It should be apparent that we have perfected an incinerator which can be employed in large cities and will meet their rigid requirements relative to air pollution since, obviously the gas finally delivered to atmosphere will be substantially carbon dioxide.

The foregoing descriptive matter and drawings is in all cases to be interpreted as illustrative of the invention rather than as limiting the scope thereof. It is to be understood that various changes may be made in various elements of the invention wihout departing from the spirit thereof or the scope of the appended claims.

We claim:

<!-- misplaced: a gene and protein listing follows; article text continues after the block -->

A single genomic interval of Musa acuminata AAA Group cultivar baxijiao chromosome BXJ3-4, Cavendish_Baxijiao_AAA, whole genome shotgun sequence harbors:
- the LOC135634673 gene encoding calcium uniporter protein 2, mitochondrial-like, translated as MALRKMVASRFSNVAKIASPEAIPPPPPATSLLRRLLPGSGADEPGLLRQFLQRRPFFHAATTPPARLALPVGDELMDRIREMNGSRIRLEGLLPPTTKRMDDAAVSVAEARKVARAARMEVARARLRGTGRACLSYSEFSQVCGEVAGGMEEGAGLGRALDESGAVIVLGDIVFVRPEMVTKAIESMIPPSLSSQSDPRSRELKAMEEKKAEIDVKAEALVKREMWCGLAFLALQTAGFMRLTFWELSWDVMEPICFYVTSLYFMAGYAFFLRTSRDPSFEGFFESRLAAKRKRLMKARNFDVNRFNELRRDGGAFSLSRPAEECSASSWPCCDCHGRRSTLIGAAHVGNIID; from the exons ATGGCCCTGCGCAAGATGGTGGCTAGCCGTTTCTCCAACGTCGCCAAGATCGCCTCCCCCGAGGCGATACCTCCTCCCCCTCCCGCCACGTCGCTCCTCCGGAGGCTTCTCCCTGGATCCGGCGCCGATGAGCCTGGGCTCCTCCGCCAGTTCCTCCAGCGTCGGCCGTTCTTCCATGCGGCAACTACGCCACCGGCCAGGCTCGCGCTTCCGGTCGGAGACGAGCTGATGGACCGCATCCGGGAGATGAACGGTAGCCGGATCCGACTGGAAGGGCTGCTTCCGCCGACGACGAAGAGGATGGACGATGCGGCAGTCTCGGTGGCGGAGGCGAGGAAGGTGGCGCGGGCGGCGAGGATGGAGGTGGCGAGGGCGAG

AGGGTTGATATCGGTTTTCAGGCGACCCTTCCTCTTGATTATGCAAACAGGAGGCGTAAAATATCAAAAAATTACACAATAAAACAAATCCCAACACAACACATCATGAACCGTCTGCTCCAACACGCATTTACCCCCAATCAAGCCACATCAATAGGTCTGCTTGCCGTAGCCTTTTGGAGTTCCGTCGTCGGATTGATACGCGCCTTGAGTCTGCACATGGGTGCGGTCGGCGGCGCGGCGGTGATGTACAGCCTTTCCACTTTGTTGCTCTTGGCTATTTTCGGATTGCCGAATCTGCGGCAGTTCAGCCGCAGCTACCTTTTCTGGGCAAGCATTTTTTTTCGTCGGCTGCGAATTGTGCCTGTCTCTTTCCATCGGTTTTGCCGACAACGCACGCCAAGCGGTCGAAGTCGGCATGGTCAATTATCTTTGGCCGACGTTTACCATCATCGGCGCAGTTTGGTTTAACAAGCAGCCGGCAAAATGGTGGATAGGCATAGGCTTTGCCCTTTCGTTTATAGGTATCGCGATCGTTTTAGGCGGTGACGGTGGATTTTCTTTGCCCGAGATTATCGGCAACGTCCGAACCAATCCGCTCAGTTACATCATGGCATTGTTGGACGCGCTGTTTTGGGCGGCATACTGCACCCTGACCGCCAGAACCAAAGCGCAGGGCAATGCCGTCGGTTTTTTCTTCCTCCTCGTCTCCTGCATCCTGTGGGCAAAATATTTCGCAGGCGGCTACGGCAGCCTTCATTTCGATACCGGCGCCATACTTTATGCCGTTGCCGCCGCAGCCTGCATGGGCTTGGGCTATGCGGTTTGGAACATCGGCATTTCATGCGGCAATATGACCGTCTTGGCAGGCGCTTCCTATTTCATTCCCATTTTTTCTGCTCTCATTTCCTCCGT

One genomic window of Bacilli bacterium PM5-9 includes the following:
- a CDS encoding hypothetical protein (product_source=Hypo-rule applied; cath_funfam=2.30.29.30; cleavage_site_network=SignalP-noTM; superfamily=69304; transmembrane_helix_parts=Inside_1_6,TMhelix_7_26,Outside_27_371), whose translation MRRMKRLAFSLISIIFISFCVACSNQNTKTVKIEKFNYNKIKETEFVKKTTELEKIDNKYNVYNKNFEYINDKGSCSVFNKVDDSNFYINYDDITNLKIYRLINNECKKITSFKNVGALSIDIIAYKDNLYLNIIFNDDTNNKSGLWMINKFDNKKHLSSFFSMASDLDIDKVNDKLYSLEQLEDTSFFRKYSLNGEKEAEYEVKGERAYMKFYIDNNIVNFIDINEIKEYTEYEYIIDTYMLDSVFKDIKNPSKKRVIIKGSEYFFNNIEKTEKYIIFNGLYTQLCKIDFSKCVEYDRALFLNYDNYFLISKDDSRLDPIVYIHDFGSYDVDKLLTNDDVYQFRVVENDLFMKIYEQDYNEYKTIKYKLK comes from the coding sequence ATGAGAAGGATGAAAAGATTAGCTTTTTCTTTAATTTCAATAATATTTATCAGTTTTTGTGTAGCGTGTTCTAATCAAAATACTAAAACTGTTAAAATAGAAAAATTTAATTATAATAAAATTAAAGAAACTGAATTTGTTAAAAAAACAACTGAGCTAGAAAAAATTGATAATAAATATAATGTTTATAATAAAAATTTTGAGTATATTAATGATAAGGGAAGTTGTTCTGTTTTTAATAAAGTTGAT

1. In a garbage and refuse incinerator, a housing defining a combustion chamber, burner means in said chamber, a flue leading into said chamber, a casing mounted to cover the entrance to said flue from said chamber and depending therebelow, said casing having an opening therein opposite said flue, catalyst means in said casing below said latter opening, a burner in said casing below said catalyst means to maintain the same at a predetermined temperature, the casing having an opening in the lower end thereof admitting the ofi gases of combustion to said casing, a bypass opening door for the opening opposite said flue swingably mounted to swing out away from said casing, a charging door for said housing mounted to swing outwardly away from said housing, and means connecting said first mentioned door and charging door so that when the latter is opened the former will also be opened.